Image: The National Guard
In a letter to the journal Science (subscription only, or see the letter republished with permission at WSUnews), associations representing over 40,000 scientists have proposed a resourceful solution to the less-big-government versus protection-of-the-people problem: they have volunteered their vast expertise to help the federal agencies to get ahead of the curve on chemical testing. And they are calling for a better assessment of chemicals than the current testing regime allows. The experts are speaking; let's hope someone is listening. Noting that 12,000 new chemicals per day are registered by CAS, the Chemical Abstracts Service of the American Chemical Society which assigns a unique registry number to each chemical identified in reports published globally, scientists contend that federal agencies cannot safeguard the public from the exponential boom in new substances. They grant that only a few of these identified chemicals make it into marketable products, and therefore spread widely into the environment. But examples like bisphenol-a (BPA), the plasticizer that mimics female hormones and has increasingly been banned, have spurred scientists to call for a new model of testing chemicals.
It is no longer sufficient to understand if a chemical can cause death, shut down organs, or cause cancer. We must identify those chemicals that our bodies, or the bodies of the many species that are critical to a healthy environment, may mistake for chemical messengers. These chemicals have effects at very low exposure levels and are therefore not eligible for the usual dismissal of risks based on the small quantity of chemical added into products. Biomimicry may lead to better technology, but it is not a desirable trait in chemicals.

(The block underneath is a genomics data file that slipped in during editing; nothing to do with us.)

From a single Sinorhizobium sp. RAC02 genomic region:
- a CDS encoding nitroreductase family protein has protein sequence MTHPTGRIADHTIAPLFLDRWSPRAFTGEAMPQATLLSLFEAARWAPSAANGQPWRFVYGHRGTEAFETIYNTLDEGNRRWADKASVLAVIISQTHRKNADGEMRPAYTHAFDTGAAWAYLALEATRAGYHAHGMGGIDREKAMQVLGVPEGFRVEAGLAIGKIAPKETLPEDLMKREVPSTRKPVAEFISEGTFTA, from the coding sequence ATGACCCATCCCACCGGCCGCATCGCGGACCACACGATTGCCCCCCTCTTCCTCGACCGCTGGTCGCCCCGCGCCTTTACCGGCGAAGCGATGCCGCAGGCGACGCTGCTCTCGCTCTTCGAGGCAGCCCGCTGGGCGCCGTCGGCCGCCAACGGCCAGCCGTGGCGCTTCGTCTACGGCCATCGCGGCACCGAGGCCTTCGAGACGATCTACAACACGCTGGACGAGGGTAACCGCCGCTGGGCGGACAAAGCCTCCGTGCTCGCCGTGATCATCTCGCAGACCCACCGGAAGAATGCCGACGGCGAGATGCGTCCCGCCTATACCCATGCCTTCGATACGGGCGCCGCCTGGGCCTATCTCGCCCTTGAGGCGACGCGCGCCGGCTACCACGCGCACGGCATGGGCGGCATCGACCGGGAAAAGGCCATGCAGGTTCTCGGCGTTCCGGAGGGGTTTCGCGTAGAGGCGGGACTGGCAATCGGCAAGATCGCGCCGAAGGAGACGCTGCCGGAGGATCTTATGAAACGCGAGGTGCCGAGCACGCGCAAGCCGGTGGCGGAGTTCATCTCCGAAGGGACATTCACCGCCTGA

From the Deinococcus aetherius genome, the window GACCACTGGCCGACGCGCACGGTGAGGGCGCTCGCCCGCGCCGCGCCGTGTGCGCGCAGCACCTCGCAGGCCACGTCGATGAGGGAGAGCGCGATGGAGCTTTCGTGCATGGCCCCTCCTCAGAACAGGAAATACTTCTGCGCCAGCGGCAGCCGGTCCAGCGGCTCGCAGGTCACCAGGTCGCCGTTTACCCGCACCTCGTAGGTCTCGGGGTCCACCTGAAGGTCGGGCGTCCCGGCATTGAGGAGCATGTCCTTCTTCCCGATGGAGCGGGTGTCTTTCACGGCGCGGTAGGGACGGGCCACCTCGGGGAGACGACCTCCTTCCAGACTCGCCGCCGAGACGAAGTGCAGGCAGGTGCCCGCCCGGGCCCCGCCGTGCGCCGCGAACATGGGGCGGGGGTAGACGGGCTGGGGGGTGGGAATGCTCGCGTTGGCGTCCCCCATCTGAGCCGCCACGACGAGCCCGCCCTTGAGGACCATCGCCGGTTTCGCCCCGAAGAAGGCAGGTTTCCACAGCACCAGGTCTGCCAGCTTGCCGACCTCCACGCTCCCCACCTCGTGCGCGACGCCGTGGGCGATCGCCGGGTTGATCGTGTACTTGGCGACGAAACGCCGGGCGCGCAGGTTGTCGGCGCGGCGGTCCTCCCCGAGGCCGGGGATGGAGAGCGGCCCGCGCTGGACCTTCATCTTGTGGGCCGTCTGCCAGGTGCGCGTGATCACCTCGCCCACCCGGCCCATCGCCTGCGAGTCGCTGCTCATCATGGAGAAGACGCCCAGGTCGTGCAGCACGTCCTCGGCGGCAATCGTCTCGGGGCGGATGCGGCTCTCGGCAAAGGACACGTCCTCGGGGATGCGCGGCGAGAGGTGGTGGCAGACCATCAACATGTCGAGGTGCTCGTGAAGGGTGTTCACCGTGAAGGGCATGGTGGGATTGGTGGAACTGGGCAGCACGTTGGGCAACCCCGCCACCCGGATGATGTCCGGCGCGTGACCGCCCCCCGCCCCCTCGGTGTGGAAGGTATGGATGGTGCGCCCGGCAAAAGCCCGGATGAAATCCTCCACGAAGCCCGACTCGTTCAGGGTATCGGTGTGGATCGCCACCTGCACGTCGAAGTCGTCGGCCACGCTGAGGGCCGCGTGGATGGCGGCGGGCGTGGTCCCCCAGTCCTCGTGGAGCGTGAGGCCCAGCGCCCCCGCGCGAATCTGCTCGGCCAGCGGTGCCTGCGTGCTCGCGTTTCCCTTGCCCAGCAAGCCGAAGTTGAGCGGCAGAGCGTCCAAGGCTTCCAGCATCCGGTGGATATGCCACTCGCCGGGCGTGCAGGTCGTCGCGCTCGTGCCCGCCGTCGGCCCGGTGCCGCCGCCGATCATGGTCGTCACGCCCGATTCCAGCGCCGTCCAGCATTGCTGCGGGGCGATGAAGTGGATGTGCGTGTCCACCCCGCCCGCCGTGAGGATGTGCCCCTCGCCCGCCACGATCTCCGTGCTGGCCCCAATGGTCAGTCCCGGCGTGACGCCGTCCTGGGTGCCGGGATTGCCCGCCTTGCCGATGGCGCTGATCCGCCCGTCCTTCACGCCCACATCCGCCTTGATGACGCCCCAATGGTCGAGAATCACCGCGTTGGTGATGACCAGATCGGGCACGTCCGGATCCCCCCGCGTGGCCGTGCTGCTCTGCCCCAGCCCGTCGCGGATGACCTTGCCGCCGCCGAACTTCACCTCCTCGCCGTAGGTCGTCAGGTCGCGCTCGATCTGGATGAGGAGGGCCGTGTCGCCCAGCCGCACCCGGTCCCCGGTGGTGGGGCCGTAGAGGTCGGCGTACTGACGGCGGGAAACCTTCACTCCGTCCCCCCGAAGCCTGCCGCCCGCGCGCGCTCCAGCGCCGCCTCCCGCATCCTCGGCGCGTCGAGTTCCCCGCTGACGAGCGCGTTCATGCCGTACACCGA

This implies that we need new expertise on the scene as well. The letter points out that understanding the consequences of chemical exposure, previously the regime of toxicologists, requires more input from specialists in biology, endocrinology, reproductive medicine, genetics, and developmental biology. Toxicology, like the name implies, focuses on toxic effects. But even chemicals which are known to be toxic in some animals are not clearly toxic in humans and vice-versa. Hence the need for a comprehensive understanding of the biological mechanisms.
And the fields that focus on the "chemical messenger" impacts (the stomping ground of endocrinologists), the impacts on reproduction, genetic damage, and the continuation of species via healthy offspring are essential to defining the safety of chemicals -- hopefully before they become widespread in the environment.
The letter is signed by The American Society of Human Genetics, The American Society for Reproductive Medicine, The Endocrine Society, The Genetics Society of America, The Society for Developmental Biology, The Society for Pediatric Urology, The Society for the Study of Reproduction, and The Society for Gynecologic Investigation. That is a lot of expertise. Let's use it for safer chemistry.
More on Chemical Safety:
Nearly All Dollar Bills are Tainted with BPA
Exposed: The Toxic Chemistry of Everyday Products
Toxic Oil Spill Chemicals Showing Up In Gulf Coast Residents' Blood
Shocking Report Reveals Secret Chemicals in Popular Perfumes, Is Yours One of them?
Preparing a Public Database of All Chemical Hazards in Europe
Study Finds Chemicals in Pregnant Women; What Can Be Done About It?